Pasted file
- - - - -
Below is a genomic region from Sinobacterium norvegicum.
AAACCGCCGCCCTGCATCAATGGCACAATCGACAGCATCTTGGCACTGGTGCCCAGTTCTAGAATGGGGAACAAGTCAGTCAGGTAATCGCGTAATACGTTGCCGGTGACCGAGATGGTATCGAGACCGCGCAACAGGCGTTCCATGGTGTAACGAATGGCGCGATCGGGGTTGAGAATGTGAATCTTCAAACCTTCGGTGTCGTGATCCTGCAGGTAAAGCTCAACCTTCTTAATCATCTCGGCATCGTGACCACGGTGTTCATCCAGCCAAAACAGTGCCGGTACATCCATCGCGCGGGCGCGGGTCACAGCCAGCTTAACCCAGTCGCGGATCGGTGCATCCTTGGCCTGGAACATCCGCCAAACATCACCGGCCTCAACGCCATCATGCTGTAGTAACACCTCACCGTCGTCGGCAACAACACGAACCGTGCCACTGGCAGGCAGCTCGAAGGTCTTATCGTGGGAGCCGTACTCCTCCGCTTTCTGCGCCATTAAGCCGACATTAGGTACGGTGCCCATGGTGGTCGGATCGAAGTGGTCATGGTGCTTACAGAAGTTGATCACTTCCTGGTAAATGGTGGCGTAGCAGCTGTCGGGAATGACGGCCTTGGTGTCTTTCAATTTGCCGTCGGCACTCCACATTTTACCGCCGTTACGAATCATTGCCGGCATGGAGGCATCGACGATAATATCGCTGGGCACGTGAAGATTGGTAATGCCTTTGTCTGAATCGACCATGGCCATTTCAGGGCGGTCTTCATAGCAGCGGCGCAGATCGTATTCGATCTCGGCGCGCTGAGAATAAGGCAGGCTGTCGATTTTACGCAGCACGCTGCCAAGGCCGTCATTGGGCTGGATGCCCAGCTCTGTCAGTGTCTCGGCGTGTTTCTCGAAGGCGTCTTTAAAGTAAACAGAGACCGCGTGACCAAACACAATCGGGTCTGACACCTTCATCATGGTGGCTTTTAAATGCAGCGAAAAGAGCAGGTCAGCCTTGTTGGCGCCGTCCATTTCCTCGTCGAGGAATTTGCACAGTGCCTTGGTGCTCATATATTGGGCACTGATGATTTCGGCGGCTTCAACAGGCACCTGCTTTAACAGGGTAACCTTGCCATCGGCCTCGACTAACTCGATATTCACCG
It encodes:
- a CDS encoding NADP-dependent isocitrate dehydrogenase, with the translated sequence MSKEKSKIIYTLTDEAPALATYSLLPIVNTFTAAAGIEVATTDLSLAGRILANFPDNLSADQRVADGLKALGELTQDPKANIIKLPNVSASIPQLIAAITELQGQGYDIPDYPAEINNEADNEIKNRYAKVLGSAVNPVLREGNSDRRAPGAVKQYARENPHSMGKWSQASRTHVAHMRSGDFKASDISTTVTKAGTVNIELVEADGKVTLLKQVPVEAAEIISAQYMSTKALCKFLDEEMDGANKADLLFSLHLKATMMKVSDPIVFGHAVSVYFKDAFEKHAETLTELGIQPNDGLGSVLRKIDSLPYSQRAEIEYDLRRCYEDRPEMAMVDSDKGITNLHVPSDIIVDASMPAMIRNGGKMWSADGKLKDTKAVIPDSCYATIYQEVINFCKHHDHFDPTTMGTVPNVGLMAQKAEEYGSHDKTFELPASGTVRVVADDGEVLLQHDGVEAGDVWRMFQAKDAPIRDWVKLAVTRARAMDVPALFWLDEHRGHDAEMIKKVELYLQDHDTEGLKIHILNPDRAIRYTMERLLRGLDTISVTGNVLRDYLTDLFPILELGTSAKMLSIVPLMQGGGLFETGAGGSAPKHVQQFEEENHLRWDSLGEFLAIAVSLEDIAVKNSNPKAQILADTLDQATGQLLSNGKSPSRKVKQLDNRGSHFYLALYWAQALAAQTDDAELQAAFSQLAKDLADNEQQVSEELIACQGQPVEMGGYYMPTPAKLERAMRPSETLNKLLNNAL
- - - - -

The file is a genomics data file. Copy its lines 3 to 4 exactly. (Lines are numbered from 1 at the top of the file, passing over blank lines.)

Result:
It encodes:
- a CDS encoding NADP-dependent isocitrate dehydrogenase, with the translated sequence MSKEKSKIIYTLTDEAPALATYSLLPIVNTFTAAAGIEVATTDLSLAGRILANFPDNLSADQRVADGLKALGELTQDPKANIIKLPNVSASIPQLIAAITELQGQGYDIPDYPAEINNEADNEIKNRYAKVLGSAVNPVLREGNSDRRAPGAVKQYARENPHSMGKWSQASRTHVAHMRSGDFKASDISTTVTKAGTVNIELVEADGKVTLLKQVPVEAAEIISAQYMSTKALCKFLDEEMDGANKADLLFSLHLKATMMKVSDPIVFGHAVSVYFKDAFEKHAETLTELGIQPNDGLGSVLRKIDSLPYSQRAEIEYDLRRCYEDRPEMAMVDSDKGITNLHVPSDIIVDASMPAMIRNGGKMWSADGKLKDTKAVIPDSCYATIYQEVINFCKHHDHFDPTTMGTVPNVGLMAQKAEEYGSHDKTFELPASGTVRVVADDGEVLLQHDGVEAGDVWRMFQAKDAPIRDWVKLAVTRARAMDVPALFWLDEHRGHDAEMIKKVELYLQDHDTEGLKIHILNPDRAIRYTMERLLRGLDTISVTGNVLRDYLTDLFPILELGTSAKMLSIVPLMQGGGLFETGAGGSAPKHVQQFEEENHLRWDSLGEFLAIAVSLEDIAVKNSNPKAQILADTLDQATGQLLSNGKSPSRKVKQLDNRGSHFYLALYWAQALAAQTDDAELQAAFSQLAKDLADNEQQVSEELIACQGQPVEMGGYYMPTPAKLERAMRPSETLNKLLNNAL